Total War — Total Victory

This week marks the 70th anniversary of the United States finally ending World War II with its two atomic bomb attacks on Hiroshima and Nagasaki. Recent years have seen quite a bit attempted historical revisionism and doubts, particularly by the left, of the morality of President Truman’s decision to use those weapons.

Bret Stephens wrote this in Tuesday’s Wall Street Journal:

“Historical judgments must be made in light not only of outcomes but also of options. Would we judge Harry Truman better today if he had eschewed his nuclear option in favor of 7,000 casualties a week; that is, if he had been more considerate of the lives of the enemy than of the lives of his men?

“And so the bombs were dropped, and Japan was defeated. Totally defeated. Modern Japan is a testament to the benefits of total defeat, to stripping a culture prone to violence of its martial pretenses.”

World War II was a total war, at least for the primary belligerents. If total war does not end in total victory for one side, and total defeat for the other, it does not end—a cessation of hostilities is merely a truce and the fighting will inevitably resume.

The 1914-1918 conflict was a total war for the European adversaries, but not for the United States. It ended with Germany agreement to an armistice. At the time of the armistice, German troops were still on French and Belgian soil. None of its adversaries occupied any part of German territory except its overseas colonies. Per the terms of the peace, the German army withdrew across the Rhine and disbanded, essentially unmolested in the process. The manner of what was essentially a conditional surrender made later claims of a “stab in the back” of a victorious army by politicians and bankers plausible. Little more than two decades later, the world was plunged into and even greater and more destructive war in involving the same belligerents.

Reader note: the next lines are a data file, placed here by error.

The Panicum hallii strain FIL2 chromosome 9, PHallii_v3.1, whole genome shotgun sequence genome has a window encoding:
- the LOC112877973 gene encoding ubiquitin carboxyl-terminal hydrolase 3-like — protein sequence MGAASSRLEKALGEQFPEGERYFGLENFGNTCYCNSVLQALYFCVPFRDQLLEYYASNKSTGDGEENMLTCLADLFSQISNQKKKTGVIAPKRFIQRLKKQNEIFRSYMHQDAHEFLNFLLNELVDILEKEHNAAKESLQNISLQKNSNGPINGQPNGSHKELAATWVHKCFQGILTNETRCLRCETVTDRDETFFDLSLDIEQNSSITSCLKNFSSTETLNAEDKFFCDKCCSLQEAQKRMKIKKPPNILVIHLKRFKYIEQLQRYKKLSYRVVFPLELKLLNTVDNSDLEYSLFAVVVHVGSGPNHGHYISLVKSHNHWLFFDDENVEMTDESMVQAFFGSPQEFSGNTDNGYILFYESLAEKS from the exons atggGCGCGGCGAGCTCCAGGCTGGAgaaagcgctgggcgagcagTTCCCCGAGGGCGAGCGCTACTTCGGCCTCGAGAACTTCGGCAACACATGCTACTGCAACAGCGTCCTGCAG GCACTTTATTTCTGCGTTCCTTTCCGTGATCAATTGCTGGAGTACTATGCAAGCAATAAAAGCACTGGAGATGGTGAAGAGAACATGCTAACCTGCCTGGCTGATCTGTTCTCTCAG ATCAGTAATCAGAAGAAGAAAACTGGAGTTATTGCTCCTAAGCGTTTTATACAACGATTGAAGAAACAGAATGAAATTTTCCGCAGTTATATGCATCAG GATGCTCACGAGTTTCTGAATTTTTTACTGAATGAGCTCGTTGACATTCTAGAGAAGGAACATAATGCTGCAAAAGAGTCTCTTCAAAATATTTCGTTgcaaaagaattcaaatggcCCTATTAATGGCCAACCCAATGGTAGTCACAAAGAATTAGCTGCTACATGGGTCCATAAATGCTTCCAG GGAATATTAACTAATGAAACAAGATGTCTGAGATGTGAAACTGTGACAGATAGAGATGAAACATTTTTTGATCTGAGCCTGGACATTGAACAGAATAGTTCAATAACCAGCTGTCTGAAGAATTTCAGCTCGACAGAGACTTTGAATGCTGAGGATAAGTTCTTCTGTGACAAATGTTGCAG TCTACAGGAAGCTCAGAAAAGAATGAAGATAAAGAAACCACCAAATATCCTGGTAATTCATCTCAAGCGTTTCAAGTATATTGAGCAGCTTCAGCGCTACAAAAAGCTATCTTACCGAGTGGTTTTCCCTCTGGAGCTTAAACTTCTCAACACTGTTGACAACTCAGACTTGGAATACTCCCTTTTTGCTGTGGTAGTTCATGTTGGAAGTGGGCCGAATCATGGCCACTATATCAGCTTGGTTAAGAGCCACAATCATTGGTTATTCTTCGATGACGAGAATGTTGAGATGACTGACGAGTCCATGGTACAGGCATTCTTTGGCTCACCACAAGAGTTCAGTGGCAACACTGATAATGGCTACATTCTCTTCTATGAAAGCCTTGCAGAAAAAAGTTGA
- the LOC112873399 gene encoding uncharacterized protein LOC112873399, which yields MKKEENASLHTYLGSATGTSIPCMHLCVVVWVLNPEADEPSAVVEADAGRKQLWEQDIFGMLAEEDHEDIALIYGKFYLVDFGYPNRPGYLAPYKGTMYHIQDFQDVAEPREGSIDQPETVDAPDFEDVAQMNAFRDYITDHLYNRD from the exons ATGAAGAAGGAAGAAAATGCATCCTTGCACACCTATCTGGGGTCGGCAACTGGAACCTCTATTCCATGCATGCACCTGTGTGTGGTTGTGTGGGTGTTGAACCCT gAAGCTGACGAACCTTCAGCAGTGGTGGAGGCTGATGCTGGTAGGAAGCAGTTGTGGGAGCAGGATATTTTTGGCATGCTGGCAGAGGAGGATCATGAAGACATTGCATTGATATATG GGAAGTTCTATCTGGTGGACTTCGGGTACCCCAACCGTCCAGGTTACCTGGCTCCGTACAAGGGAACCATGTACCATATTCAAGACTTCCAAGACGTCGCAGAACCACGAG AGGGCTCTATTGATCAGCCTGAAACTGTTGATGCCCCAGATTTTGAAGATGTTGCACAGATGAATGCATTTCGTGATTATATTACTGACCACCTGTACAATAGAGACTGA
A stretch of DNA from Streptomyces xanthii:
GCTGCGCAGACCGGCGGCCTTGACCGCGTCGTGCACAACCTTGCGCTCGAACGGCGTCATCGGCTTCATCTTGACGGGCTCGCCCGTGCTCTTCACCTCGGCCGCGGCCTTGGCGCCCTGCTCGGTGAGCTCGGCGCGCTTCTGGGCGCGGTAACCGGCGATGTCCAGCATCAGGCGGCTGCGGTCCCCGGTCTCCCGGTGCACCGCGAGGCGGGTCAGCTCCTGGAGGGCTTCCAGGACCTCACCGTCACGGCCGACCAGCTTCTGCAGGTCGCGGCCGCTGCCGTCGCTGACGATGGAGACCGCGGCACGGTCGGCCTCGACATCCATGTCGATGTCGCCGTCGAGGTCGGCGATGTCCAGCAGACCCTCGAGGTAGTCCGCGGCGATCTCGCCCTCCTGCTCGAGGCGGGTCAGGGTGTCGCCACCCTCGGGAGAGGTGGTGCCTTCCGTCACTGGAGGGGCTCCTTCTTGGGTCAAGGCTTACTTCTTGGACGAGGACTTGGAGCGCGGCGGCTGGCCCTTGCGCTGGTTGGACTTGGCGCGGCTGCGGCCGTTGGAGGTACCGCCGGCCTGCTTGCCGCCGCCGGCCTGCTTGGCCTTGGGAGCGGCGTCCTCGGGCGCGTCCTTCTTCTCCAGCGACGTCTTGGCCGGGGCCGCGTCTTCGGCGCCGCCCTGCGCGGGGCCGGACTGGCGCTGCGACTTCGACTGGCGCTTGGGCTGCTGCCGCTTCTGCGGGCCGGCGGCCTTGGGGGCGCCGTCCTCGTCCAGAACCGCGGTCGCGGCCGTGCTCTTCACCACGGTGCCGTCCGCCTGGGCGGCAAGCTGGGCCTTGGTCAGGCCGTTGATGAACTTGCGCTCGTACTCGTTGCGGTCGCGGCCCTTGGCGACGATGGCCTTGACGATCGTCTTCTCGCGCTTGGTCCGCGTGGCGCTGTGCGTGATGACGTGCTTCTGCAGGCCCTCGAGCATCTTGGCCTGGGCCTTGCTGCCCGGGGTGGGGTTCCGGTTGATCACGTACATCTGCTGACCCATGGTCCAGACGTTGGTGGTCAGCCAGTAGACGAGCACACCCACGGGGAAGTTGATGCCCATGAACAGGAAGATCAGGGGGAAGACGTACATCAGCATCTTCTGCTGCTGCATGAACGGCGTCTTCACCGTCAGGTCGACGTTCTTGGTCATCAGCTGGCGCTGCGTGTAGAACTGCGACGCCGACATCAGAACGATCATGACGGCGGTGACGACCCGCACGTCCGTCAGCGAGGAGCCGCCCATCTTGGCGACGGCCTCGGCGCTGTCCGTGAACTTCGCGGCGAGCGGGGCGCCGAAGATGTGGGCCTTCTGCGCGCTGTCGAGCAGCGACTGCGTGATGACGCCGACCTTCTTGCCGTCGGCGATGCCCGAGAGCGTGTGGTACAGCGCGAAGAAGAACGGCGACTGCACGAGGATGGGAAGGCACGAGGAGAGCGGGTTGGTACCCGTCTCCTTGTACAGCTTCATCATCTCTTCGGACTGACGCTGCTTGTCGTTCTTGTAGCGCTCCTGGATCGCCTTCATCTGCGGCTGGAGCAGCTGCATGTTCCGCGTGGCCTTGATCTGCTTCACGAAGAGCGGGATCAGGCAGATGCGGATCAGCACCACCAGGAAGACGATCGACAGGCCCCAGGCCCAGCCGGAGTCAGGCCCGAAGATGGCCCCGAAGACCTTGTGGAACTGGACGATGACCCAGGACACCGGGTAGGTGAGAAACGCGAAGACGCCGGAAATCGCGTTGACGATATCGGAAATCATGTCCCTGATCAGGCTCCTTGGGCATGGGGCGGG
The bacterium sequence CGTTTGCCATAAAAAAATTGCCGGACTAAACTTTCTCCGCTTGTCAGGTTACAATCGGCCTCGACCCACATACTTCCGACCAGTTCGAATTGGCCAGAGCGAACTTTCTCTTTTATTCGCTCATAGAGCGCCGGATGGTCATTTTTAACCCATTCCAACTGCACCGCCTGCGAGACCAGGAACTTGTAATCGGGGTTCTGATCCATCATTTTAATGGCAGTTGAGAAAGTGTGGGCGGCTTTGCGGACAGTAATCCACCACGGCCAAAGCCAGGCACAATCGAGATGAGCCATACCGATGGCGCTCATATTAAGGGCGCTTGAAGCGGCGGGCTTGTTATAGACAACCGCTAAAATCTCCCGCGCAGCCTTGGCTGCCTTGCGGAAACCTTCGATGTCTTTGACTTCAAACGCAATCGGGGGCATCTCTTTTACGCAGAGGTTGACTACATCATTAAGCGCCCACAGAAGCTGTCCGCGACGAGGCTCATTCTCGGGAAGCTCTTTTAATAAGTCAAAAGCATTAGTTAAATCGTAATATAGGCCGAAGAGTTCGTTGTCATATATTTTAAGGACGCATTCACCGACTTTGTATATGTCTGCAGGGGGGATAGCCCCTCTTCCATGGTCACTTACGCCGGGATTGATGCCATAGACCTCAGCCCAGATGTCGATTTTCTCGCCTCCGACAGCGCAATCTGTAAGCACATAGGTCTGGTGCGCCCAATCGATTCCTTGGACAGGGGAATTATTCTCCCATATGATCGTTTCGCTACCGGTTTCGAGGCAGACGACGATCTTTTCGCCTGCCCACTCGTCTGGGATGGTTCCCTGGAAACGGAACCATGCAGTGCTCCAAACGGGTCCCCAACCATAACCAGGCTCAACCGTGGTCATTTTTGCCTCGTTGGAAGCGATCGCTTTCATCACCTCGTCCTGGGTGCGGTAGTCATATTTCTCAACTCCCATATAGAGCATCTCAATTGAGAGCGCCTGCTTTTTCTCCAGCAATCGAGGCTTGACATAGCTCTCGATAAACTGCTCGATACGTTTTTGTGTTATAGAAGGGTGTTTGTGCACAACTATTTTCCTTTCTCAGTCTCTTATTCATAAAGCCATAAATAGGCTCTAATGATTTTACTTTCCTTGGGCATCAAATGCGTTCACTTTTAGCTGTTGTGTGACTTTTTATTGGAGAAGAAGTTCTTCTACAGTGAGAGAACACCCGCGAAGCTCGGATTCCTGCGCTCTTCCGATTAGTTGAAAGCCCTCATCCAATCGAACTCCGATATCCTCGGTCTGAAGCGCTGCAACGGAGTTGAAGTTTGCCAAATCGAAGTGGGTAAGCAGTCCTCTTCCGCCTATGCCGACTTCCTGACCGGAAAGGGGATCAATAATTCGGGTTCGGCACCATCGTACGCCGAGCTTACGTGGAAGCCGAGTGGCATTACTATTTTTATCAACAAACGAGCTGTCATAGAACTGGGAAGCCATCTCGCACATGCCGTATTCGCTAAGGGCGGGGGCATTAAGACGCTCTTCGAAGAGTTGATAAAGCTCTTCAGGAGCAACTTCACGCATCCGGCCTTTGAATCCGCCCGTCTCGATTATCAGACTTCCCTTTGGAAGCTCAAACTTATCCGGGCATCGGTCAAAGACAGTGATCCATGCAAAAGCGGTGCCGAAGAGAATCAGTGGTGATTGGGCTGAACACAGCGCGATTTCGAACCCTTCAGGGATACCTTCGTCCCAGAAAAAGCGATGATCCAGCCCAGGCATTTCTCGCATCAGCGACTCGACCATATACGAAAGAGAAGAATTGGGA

Not so after 1945. The western allied powers had learned their lesson. They demanded unconditional surrender from both the Germans and Japanese. In May, after its cities had been destroyed, in some cases, utterly, and British and American ground troops penetrated deep its homeland, Germany unconditionally surrendered. Japan meanwhile fought on, even though its cities had suffered as much or even more destruction as Germany’s. Japan’s samurai culture held that there was dishonor in surrender. Defending its many Pacific island possessions, that army often fought to the last man.

A plan for invasion of the Japan islands was formed. Casualties on both sides were estimated to be in the hundreds of thousands. The bombs made a forceful invasion unnecessary. Many American lives doubtless were saved. And as an added bonus, because Germany and Japan were left with no doubt they had been defeated, they changed their ethic. Since 1945, neither one has troubled the world.

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